Saturday, September 1, 2007

Mobile email for tightwads


By G. Denise Lance

For those of us who do only travel occasionally, justifying a BlackBerry or other device to check email is a stretch. I have a Web-enabled phone (the LG V9800 "the V" with Verizon service) on which I could access my email, but setting it up and navigating on its tiny screen seems more trouble than benefit. This article discusses a few ways you can have your email, but save some money at the same time.

When I am away, I want a simple way to receive just the most vital messages, not all the posts from listservs, casual messages, sales announcements from online merchants, and spam that comes to my inbox each day. I have found a quick and painless option for keeping up with my e-world without shelling out big bucks on a BlackBerry and a full data plan.

Teleflip offers a service which allows you to specify certain emails from which you want to receive messages and sends those to your phone as text messages. Not having a vacation soon, I tried Teleflip by having it forward email from one person who only sends me important messages, and it worked well. Although the service is free, if you have a plan that charges for incoming messages, you'll pay for each message.

Specifying the people from whom email is important works in most instances, but there are also a few cases in which I cannot anticipate all the addresses that may deliver vital information. For example, I teach an online class and have a new group of students approximately every six weeks. Entering 30 new emails each time a class begins and deleting the previous 30 would be a pain.

Also, students sometimes email me from different addresses than I have on file. So I may miss a question from a student if I only get email from those I know. The option to specify keywords for messages that I wished to be forwarded to my phone would make the service all the more useful.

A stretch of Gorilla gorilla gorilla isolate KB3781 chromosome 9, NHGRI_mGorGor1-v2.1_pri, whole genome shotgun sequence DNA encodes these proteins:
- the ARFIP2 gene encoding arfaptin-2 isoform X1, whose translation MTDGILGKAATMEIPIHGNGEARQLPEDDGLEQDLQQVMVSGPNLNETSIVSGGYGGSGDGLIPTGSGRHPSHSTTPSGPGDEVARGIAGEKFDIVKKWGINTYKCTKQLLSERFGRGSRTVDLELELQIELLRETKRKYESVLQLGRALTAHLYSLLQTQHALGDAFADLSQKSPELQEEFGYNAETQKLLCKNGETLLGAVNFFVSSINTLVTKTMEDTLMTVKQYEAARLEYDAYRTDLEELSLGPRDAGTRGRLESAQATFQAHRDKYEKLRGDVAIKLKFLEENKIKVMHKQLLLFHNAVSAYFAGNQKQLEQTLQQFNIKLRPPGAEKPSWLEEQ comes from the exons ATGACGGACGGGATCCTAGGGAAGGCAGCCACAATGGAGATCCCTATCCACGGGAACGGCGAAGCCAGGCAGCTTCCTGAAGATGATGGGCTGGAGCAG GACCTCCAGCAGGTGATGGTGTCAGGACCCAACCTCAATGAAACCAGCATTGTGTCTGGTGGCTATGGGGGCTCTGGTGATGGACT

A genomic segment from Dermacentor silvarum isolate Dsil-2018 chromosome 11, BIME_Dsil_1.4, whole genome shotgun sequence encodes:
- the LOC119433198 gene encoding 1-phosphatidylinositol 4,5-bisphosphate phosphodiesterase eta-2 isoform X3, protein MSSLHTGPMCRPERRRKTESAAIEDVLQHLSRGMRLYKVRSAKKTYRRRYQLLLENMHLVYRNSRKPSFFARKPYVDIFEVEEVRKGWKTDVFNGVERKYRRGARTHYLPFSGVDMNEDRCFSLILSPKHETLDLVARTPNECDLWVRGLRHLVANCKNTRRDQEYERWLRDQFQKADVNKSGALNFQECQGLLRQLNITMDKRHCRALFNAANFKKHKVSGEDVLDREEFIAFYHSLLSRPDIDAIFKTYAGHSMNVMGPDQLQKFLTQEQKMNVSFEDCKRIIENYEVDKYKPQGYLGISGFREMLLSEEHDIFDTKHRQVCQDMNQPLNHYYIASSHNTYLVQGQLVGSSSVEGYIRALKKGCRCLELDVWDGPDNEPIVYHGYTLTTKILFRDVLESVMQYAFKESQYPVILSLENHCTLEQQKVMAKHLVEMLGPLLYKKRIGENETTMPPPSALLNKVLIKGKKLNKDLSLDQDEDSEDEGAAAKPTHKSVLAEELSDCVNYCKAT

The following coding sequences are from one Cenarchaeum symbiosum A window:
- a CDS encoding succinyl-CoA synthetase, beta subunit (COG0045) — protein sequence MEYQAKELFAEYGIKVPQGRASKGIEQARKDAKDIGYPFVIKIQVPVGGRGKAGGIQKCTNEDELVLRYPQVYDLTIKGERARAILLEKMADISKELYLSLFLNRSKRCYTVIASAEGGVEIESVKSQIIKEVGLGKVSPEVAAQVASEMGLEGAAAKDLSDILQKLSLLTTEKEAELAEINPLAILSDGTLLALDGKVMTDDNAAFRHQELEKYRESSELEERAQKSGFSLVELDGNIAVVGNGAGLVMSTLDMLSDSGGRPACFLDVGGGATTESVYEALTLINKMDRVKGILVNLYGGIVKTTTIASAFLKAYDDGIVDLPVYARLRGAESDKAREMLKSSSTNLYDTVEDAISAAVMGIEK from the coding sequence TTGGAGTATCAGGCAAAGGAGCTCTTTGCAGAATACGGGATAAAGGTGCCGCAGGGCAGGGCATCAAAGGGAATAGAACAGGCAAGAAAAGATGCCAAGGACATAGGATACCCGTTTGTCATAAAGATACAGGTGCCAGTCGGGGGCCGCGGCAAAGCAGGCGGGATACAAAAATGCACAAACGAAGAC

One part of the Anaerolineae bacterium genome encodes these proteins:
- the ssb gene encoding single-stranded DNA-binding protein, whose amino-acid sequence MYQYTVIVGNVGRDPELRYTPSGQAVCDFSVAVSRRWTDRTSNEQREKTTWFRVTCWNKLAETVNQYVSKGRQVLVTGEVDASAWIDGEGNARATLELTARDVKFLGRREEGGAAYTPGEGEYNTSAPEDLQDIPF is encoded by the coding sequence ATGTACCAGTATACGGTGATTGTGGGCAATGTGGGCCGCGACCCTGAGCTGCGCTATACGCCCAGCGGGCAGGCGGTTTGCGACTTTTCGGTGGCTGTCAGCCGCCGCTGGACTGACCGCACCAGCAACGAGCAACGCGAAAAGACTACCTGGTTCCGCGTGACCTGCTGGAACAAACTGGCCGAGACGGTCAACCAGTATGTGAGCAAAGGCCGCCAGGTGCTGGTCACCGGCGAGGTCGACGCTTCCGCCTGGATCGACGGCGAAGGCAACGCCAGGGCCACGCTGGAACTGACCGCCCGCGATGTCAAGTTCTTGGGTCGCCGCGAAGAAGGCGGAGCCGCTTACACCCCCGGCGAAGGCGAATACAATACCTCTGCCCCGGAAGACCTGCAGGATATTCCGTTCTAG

TeleFlip divides messages into 120 character segments called fliplettes. So long emails come in sections. I can specify how many fliplettes I receive from each email. This way, I can survey messages, and perhaps find a way to access full email if a message looks like something I should read right away.

If you will be away more than a couple of days and expect to receive more than 20 messages (that'd be $3 for me, as Verizon charges 15 cents per message) and if you anticipate replying to people through texting, adding a text package to your plan might be wise. With my plan, 250 text messages would cost $5, still cheaper than a data plan and a BlackBerry.

The LG V9800 has a full keyboard which is great for typing short text messages, but replying to a full email would be a bit cumbersome. Of course, I could use voice minutes and call the person back. However, if its 2pm in Hawaii and 2am at home, the recipient might not appreciate my prompt reply!